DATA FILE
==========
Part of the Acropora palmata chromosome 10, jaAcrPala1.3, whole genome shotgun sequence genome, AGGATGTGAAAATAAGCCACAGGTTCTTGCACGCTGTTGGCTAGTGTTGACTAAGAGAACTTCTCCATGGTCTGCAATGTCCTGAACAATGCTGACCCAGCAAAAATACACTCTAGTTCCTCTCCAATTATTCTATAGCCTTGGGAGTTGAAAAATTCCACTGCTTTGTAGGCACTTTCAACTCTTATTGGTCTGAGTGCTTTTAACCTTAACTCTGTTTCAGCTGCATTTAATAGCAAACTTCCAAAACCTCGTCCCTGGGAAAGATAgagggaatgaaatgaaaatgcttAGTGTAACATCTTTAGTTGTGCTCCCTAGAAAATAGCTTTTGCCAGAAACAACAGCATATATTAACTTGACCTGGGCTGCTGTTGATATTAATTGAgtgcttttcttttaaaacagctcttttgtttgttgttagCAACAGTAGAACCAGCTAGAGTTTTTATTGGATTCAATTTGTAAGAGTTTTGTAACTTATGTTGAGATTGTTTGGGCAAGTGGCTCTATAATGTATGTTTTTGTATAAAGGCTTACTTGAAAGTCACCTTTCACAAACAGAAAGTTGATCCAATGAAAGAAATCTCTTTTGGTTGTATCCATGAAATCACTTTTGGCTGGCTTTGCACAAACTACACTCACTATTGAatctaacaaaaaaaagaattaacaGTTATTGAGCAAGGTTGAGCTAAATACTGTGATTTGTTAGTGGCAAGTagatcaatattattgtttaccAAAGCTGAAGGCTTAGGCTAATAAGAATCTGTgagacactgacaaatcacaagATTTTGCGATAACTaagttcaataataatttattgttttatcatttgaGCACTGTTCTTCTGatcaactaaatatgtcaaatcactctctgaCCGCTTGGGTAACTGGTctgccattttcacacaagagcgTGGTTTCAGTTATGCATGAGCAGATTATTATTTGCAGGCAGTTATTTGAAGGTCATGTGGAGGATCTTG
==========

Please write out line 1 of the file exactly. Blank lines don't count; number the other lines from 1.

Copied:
Part of the Acropora palmata chromosome 10, jaAcrPala1.3, whole genome shotgun sequence genome, AGGATGTGAAAATAAGCCACAGGTTCTTGCACGCTGTTGGCTAGTGTTGACTAAGAGAACTTCTCCATGGTCTGCAATGTCCTGAACAATGCTGACCCAGCAAAAATACACTCTAGTTCCTCTCCAATTATTCTATAGCCTTGGGAGTTGAAAAATTCCACTGCTTTGTAGGCACTTTCAACTCTTATTGGTCTGAGTGCTTTTAACCTTAACTCTGTTTCAGCTGCATTTAATAGCAAACTTCCAAAACCTCGTCCCTGGGAAAGATAgagggaatgaaatgaaaatgcttAGTGTAACATCTTTAGTTGTGCTCCCTAGAAAATAGCTTTTGCCAGAAACAACAGCATATATTAACTTGACCTGGGCTGCTGTTGATATTAATTGAgtgcttttcttttaaaacagctcttttgtttgttgttagCAACAGTAGAACCAGCTAGAGTTTTTATTGGATTCAATTTGTAAGAGTTTTGTAACTTATGTTGAGATTGTTTGGGCAAGTGGCTCTATAATGTATGTTTTTGTATAAAGGCTTACTTGAAAGTCACCTTTCACAAACAGAAAGTTGATCCAATGAAAGAAATCTCTTTTGGTTGTATCCATGAAATCACTTTTGGCTGGCTTTGCACAAACTACACTCACTATTGAatctaacaaaaaaaagaattaacaGTTATTGAGCAAGGTTGAGCTAAATACTGTGATTTGTTAGTGGCAAGTagatcaatattattgtttaccAAAGCTGAAGGCTTAGGCTAATAAGAATCTGTgagacactgacaaatcacaagATTTTGCGATAACTaagttcaataataatttattgttttatcatttgaGCACTGTTCTTCTGatcaactaaatatgtcaaatcactctctgaCCGCTTGGGTAACTGGTctgccattttcacacaagagcgTGGTTTCAGTTATGCATGAGCAGATTATTATTTGCAGGCAGTTATTTGAAGGTCATGTGGAGGATCTTG